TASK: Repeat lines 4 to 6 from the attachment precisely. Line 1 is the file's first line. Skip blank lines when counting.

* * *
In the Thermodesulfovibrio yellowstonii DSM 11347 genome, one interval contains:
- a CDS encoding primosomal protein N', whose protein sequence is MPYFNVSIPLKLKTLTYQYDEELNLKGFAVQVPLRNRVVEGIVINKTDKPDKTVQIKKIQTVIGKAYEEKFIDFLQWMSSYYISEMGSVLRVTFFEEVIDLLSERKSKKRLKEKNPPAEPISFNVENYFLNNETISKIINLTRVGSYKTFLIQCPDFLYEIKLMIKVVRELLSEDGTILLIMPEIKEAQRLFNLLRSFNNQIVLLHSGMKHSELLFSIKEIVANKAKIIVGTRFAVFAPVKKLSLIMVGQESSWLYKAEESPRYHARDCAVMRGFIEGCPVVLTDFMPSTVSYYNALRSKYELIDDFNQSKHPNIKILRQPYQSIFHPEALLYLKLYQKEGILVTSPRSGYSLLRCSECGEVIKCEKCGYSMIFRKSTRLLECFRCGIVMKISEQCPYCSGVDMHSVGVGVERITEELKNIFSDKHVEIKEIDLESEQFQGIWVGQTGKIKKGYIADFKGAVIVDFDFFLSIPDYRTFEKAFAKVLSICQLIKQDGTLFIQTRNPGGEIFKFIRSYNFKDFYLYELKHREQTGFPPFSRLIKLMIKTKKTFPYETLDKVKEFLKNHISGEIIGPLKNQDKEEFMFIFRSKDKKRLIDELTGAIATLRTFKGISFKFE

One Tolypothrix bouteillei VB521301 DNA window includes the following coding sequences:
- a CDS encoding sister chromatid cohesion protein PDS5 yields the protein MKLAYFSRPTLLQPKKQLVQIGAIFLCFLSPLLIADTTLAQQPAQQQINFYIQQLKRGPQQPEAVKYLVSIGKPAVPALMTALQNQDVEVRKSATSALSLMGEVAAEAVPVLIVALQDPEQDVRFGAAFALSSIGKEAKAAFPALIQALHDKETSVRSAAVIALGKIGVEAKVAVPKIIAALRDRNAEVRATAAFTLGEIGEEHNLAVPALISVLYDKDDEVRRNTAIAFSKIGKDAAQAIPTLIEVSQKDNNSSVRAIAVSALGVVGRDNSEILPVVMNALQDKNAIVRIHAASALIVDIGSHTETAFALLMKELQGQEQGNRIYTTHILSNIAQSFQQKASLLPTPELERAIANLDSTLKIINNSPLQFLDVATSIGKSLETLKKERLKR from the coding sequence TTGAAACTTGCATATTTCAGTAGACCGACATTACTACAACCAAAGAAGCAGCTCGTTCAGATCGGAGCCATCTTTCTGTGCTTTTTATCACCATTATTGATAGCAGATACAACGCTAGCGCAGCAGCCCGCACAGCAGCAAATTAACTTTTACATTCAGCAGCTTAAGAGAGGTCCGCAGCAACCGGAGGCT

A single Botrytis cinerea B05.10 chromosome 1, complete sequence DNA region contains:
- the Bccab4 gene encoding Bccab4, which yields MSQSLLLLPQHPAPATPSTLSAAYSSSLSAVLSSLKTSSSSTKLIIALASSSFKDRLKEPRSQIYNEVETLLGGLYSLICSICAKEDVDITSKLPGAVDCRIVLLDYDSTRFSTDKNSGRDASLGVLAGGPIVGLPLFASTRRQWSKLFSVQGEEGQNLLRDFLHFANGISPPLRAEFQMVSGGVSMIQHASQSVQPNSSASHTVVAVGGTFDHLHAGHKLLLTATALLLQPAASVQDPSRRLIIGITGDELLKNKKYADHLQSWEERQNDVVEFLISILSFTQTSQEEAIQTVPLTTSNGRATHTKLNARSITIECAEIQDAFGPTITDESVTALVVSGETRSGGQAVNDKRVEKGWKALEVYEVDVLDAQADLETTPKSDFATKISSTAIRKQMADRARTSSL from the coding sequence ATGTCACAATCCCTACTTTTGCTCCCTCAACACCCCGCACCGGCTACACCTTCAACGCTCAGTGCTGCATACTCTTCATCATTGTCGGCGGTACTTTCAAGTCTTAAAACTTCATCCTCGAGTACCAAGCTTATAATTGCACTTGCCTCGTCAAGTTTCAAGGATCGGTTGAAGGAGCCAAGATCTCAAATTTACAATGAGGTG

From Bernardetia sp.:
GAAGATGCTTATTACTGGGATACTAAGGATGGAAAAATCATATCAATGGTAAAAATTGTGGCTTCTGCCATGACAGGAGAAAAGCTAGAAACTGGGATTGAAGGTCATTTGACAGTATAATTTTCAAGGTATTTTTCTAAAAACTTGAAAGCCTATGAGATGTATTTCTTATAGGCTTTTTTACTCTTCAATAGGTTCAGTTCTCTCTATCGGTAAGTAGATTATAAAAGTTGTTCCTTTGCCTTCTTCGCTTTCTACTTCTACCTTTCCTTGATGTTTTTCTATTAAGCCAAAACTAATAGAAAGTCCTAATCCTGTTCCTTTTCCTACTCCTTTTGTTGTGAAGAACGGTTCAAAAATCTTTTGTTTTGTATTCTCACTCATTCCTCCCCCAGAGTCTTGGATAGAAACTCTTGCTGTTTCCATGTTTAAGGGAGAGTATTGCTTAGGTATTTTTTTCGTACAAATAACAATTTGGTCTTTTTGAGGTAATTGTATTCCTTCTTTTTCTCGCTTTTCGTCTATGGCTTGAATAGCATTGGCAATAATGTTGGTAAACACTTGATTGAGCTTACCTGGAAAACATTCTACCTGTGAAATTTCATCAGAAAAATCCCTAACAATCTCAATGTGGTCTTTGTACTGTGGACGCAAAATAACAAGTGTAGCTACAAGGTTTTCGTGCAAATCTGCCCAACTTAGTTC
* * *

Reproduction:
- a CDS encoding sister chromatid cohesion protein PDS5 yields the protein MKLAYFSRPTLLQPKKQLVQIGAIFLCFLSPLLIADTTLAQQPAQQQINFYIQQLKRGPQQPEAVKYLVSIGKPAVPALMTALQNQDVEVRKSATSALSLMGEVAAEAVPVLIVALQDPEQDVRFGAAFALSSIGKEAKAAFPALIQALHDKETSVRSAAVIALGKIGVEAKVAVPKIIAALRDRNAEVRATAAFTLGEIGEEHNLAVPALISVLYDKDDEVRRNTAIAFSKIGKDAAQAIPTLIEVSQKDNNSSVRAIAVSALGVVGRDNSEILPVVMNALQDKNAIVRIHAASALIVDIGSHTETAFALLMKELQGQEQGNRIYTTHILSNIAQSFQQKASLLPTPELERAIANLDSTLKIINNSPLQFLDVATSIGKSLETLKKERLKR from the coding sequence TTGAAACTTGCATATTTCAGTAGACCGACATTACTACAACCAAAGAAGCAGCTCGTTCAGATCGGAGCCATCTTTCTGTGCTTTTTATCACCATTATTGATAGCAGATACAACGCTAGCGCAGCAGCCCGCACAGCAGCAAATTAACTTTTACATTCAGCAGCTTAAGAGAGGTCCGCAGCAACCGGAGGCT

A single Botrytis cinerea B05.10 chromosome 1, complete sequence DNA region contains:
- the Bccab4 gene encoding Bccab4, which yields MSQSLLLLPQHPAPATPSTLSAAYSSSLSAVLSSLKTSSSSTKLIIALASSSFKDRLKEPRSQIYNEVETLLGGLYSLICSICAKEDVDITSKLPGAVDCRIVLLDYDSTRFSTDKNSGRDASLGVLAGGPIVGLPLFASTRRQWSKLFSVQGEEGQNLLRDFLHFANGISPPLRAEFQMVSGGVSMIQHASQSVQPNSSASHTVVAVGGTFDHLHAGHKLLLTATALLLQPAASVQDPSRRLIIGITGDELLKNKKYADHLQSWEERQNDVVEFLISILSFTQTSQEEAIQTVPLTTSNGRATHTKLNARSITIECAEIQDAFGPTITDESVTALVVSGETRSGGQAVNDKRVEKGWKALEVYEVDVLDAQADLETTPKSDFATKISSTAIRKQMADRARTSSL from the coding sequence ATGTCACAATCCCTACTTTTGCTCCCTCAACACCCCGCACCGGCTACACCTTCAACGCTCAGTGCTGCATACTCTTCATCATTGTCGGCGGTACTTTCAAGTCTTAAAACTTCATCCTCGAGTACCAAGCTTATAATTGCACTTGCCTCGTCAAGTTTCAAGGATCGGTTGAAGGAGCCAAGATCTCAAATTTACAATGAGGTG